In a unexpected move, the Board of Governors voted on Thursday to reject Student Green Fund proposals from both Florida A&M University (FAMU) and Florida State University (FSU). The student led initiative would have implemented a new fee of $0.50 per credit hour for each student enrolled at the two institutions, and the money would have gone into a fund specifically for clean energy and sustainability projects on these campuses. The Student Green Fund is unique from other fees in that it is completely student led and student approved. Together, both student bodies voted to approve a green fund at their campus a total of six times.

The majority of the Board voted against the fee, citing concerns that student fees are already too high and the burden of higher education is too much on Florida students. Prior to the green fund vote, the Board also voted down another request to increase the Capitol Improvement Fee for multiple Florida campuses. Despite overwhelming support from students from both universities, Chairman of the Board Dean Colson, said that he “would never approve another green fee” for Florida students. Surprisingly, in rejecting the fees, Board members expressed strong support for university administrations to be supporting clean energy and sustainability initiatives on the front end, and not passing the costs onto students.

“We are disappointed in the Board of Governors’ decision,” said Anthony Ward, FAMU Green Coalition Vice President. “We feel like we’re going to have to go back to the drawing board to get these projects implemented, because there have not been enough resources from our administration to put clean energy into action even though students have shown how much they support the Green Fund.”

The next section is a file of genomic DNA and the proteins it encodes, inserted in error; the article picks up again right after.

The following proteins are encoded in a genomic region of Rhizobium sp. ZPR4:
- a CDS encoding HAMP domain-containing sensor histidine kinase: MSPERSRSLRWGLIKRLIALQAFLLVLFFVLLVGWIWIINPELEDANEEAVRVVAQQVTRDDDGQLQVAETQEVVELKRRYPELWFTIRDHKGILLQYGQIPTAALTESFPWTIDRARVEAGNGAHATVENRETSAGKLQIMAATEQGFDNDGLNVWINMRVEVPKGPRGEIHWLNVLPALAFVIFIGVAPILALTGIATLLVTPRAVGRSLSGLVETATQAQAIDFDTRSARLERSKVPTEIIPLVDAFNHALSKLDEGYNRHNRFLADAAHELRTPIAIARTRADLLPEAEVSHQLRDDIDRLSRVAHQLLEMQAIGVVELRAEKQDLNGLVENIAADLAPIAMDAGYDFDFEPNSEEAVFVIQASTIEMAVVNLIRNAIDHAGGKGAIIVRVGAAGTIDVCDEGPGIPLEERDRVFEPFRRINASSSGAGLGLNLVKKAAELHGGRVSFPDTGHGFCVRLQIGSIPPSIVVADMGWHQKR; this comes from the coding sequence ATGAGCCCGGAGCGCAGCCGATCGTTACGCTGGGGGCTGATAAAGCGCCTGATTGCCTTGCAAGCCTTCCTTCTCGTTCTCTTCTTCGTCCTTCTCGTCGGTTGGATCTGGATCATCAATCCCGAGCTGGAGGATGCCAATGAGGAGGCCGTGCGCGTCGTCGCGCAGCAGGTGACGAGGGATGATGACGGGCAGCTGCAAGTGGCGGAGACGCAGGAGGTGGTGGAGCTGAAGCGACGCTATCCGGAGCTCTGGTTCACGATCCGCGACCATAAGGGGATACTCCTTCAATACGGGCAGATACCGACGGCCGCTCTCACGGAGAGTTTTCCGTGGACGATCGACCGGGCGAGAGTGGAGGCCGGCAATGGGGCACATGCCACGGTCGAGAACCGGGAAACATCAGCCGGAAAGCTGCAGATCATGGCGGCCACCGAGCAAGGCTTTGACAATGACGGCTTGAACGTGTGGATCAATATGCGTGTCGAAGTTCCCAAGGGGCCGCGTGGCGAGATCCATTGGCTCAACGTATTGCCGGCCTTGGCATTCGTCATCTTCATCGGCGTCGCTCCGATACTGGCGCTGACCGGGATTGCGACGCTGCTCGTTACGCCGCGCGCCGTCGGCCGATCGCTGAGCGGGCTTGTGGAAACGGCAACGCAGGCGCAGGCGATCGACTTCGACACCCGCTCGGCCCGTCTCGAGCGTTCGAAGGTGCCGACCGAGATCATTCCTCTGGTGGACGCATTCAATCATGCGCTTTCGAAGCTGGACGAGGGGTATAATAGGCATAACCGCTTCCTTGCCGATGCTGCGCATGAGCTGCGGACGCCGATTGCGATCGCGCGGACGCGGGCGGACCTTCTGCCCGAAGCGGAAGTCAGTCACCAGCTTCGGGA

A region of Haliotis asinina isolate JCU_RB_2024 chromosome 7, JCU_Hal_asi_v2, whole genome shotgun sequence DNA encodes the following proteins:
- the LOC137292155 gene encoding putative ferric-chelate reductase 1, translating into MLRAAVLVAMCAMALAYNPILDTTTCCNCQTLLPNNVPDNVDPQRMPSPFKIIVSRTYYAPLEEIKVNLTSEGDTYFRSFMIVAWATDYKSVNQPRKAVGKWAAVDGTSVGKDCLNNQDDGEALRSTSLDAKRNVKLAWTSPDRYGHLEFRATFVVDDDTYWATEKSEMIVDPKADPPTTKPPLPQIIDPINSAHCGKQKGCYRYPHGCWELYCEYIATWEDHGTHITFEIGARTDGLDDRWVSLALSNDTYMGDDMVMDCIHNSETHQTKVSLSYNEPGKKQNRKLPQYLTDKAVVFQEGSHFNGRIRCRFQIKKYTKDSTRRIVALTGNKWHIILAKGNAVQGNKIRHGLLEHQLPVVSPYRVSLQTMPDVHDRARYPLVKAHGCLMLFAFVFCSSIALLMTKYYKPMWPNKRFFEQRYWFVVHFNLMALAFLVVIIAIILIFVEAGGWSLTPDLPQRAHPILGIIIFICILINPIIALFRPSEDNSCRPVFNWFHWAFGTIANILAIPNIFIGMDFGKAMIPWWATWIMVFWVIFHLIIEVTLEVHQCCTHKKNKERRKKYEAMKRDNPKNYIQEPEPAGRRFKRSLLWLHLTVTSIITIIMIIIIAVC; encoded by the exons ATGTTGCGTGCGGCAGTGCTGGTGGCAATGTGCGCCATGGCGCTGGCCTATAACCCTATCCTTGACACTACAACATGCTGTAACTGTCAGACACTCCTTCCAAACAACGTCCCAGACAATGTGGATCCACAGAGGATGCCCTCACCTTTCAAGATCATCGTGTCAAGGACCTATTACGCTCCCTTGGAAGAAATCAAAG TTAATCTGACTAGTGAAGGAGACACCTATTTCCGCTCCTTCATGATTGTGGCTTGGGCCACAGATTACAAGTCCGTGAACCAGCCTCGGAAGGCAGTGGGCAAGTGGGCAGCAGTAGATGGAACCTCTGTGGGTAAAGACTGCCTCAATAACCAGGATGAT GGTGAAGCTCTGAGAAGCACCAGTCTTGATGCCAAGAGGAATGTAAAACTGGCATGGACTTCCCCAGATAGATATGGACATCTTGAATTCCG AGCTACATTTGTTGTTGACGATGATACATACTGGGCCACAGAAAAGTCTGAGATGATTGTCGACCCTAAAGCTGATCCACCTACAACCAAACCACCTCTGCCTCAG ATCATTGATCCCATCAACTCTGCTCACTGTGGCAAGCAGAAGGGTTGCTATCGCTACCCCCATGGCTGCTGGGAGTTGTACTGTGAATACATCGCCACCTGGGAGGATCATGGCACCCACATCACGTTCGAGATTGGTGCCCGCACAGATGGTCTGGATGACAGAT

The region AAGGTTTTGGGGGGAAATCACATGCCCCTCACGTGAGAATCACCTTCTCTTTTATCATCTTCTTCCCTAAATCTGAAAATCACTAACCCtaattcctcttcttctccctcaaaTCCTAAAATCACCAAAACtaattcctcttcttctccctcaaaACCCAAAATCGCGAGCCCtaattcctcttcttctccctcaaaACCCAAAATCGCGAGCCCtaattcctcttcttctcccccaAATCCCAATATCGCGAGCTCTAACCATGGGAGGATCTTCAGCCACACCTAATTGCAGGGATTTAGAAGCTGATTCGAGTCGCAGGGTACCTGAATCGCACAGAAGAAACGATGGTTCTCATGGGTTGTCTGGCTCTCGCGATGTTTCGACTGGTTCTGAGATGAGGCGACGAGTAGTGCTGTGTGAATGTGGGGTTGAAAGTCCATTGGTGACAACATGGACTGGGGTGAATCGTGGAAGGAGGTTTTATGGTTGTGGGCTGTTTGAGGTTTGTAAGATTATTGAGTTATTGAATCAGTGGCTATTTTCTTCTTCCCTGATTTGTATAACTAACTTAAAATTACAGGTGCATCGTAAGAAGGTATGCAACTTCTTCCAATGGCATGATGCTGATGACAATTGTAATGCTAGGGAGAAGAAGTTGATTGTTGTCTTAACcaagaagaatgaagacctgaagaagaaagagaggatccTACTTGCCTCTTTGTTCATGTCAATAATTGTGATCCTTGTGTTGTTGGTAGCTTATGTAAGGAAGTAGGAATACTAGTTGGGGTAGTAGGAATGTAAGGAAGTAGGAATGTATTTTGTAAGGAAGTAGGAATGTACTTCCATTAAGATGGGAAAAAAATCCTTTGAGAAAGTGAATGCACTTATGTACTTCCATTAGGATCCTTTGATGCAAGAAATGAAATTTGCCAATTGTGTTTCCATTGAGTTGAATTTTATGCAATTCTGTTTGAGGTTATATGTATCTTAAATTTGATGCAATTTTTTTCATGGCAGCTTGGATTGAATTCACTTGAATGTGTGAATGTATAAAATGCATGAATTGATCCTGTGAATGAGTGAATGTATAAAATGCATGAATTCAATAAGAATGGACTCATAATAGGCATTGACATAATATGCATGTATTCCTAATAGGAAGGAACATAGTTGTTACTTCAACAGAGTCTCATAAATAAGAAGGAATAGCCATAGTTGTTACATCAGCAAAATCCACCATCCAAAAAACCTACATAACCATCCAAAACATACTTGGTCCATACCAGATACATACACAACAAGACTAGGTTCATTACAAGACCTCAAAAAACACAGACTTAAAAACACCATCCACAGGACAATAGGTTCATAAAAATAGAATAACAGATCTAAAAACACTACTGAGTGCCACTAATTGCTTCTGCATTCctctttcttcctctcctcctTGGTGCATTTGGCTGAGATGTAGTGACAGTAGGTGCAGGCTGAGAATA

This is not the first fee of its kind – in fact, students across the state of Florida have been working on implementing green funds since 2006. The University of South Florida, New College of Florida, and the University of West Florida have all had green funds passed by the Board of Governors. This year, however, it seems that members of the Board of Governors had a mandate from Governor Rick Scott to reject all new fees.

“We are not stopping here. We will be the generation most affected by the effects of climate change, and the Student Green Fund was our way of taking action to protect our futures,” said Gladys Nobriga, student at Florida State University. “Though today was a setback, students are committed to leading the way on bold solutions to climate change through our public institutions. We will be the ones to make the shift to a clean energy economy.” 

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